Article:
State Senator John Arthur Smith, the powerful Chair of the Legislative Finance Committee (LFC) known as Dr. NO on State Finances and Taxation, needs to get the hell out of the way and allow the New Mexico Legislature to do its job and address the education crisis with use of the permanent fund instead of being the number one obstacle in using the permanent fund.

New Mexico Governor candidates Democrat Michelle Lujan Grisham and Republican Steve Pearce need to articulate in no uncertain terms their plans to deal with funding the State’s education system to guarantee that at-risk students are provided with an education where they can read and write.

Further, our candidates for Governor should reveal their position on the use of the States Permanent fund for education, early child care intervention and counseling for preschool and who, or what they are looking at, to be appointed Cabinet Secretary for the Public Education Department.

The Legislative Finance Committee needs to convene special hearings over the next five months on public education reforms, funding and increasing teacher pay, early childhood education and care programs and intervention programs and resources with a permanent funding source.

The comprehensive education reform legislation can be introduced for passage in the upcoming 2019 legislative session when Governor Martinez will be long gone, but not the education crisis of her making.

It is long overdue for our legislature to take care of our children’s education needs.

As for Governor Susanna Martinez, her legacy will be that of illiterate New Mexico children she liked to read to and a “punitive teacher evaluation system that penalized teachers for working in high-need schools”.

Governor Martinez will also be remembered for a pizza and beer holiday party at a Santa Fe, Hotel at taxpayer expense.

Mi Casa Blanca Es Su Casa Blanca

On July 16, 2018, I posted on my FACEBOOK page a photo of President Trump hugging the American flag with another photo of Trump standing next to Russian President Vladimir Putin.

The FACEBOOK post that accompanied the photos was short and said:

“After watching Donald Trump and Vladimir Putin’s joint press conference that followed a two-hour private meeting between the two, I could not help but feel that I was witness to the first President of the United States committing treason against his own country’s best interests. When I went back and looked at the photo where Trump was hugging the United States flag, I realized Trump was actually dry humping the American Flag for his own sexual gratification.”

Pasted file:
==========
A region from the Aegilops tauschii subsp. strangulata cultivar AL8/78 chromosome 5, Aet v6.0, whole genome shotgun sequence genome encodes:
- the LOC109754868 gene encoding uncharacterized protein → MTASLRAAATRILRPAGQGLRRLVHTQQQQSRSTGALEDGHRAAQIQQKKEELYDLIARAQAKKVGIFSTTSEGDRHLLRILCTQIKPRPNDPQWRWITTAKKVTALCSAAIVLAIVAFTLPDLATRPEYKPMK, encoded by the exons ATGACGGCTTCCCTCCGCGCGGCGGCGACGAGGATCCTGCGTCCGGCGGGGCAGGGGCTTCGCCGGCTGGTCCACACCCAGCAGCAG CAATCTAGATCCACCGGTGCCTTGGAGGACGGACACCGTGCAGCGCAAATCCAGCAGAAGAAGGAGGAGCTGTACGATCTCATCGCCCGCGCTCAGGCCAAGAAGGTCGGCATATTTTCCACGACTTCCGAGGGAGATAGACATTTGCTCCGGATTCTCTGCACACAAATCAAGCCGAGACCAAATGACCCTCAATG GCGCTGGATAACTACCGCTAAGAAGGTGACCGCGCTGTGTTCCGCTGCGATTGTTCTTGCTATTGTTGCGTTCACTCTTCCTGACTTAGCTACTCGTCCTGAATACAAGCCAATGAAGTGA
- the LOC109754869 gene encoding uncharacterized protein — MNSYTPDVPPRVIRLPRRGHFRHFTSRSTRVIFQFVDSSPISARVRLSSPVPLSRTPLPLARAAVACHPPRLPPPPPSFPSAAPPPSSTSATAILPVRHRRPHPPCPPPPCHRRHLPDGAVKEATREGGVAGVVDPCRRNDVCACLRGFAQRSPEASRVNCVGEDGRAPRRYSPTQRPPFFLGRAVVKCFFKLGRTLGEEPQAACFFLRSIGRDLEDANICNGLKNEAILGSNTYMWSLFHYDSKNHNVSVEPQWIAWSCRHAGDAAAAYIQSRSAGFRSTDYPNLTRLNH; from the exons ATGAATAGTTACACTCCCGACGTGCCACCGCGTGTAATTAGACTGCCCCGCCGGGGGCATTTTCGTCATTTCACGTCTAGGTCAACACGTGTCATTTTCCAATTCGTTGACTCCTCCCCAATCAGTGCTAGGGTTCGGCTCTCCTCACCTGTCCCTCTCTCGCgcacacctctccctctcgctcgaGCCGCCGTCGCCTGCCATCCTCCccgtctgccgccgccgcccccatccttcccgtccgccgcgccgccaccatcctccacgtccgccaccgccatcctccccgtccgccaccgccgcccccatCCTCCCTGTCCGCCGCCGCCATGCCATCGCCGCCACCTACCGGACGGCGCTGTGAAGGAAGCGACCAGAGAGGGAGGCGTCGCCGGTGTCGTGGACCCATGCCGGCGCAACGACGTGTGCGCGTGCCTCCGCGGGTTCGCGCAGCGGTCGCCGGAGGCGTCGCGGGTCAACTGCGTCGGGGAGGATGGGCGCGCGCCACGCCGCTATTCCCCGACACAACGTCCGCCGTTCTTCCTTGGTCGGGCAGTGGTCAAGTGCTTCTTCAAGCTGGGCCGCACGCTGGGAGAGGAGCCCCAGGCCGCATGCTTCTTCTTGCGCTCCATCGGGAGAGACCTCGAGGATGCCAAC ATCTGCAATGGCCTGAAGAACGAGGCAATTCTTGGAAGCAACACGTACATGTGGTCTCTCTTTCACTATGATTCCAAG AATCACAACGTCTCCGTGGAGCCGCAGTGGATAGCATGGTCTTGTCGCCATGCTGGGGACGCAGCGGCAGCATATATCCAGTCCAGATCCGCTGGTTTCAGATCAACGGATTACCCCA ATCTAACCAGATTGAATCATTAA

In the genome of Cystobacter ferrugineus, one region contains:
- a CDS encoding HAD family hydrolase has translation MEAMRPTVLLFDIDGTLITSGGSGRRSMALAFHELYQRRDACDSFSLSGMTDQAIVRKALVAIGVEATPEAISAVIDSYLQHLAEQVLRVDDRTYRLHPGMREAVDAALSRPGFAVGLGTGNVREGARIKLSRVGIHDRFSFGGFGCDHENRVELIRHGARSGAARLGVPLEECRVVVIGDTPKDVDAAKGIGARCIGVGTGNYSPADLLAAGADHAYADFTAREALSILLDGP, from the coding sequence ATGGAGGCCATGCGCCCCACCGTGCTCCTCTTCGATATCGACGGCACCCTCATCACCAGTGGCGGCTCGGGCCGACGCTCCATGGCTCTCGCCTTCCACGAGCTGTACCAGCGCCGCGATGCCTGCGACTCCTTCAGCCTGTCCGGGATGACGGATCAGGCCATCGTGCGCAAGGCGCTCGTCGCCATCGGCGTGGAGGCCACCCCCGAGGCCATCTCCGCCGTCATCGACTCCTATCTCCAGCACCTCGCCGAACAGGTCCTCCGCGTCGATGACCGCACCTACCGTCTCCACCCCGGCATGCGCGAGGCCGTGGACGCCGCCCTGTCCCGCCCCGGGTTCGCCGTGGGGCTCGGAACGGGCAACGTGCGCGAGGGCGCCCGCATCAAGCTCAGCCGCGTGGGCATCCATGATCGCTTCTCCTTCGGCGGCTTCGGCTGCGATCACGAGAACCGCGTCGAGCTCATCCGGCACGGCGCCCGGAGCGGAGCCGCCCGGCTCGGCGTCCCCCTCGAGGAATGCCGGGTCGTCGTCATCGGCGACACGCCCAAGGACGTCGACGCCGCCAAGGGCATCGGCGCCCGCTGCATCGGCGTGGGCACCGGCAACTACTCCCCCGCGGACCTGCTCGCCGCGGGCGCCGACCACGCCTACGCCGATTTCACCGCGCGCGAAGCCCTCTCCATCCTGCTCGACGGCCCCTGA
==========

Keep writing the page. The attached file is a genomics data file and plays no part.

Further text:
The FACEBOOK post was crude but made the point and to me it was legitimate political commentary.

The FACEBOOK post had 156 likes, 225 comments and 32 shares.

The comments were overwhelmingly supportive and agreed with the commentary.


One FACEBOOK friend strongly disagreed with the post and said he did not feel Trump’s actions in Helsinki were treason and demanded that I give my definition of treason.

Section 4 of Article Two of the United States Constitution provides:

“The President, Vice President and all civil Officers of the United States, shall be removed from Office on Impeachment for, and conviction of treason, bribery, or other high crimes and misdemeanors.”

The definition of treason is simple: the crime of betraying one’s country usually for your own self-interest or personal financial gain.

When it comes to any US President, treason is whatever the US House of Representative says it is in Articles of Impeachment followed by a trial and a conviction in the United States Senate.

The recent indictments that came out make it clear that Trump in a very public manner solicited Russia’s help on the Clinton emails in order to get elected.

Read full blog article “Putin and Russia Were Listening When Trump Asked For Help” here:

Trump originally said for two years that there was no Russian interference with our election, yet all 16 of our national security agencies said there was interference.

Trump and his campaign solicited Russia to commit a crime to interfere with our elections to get himself elected and it was treason to do so.


A Reuters/Ipsos poll was conducted after Trump’s summit at the Helsinki and joint news conference with Russian President Vladimir Putin, where Trump refused to blame the Russian leader for meddling in the 2016 U.S. election and cast doubt on the findings of U.S. intelligence agencies.

The poll found that Trump’s actions did not have any impact on his overall approval rating.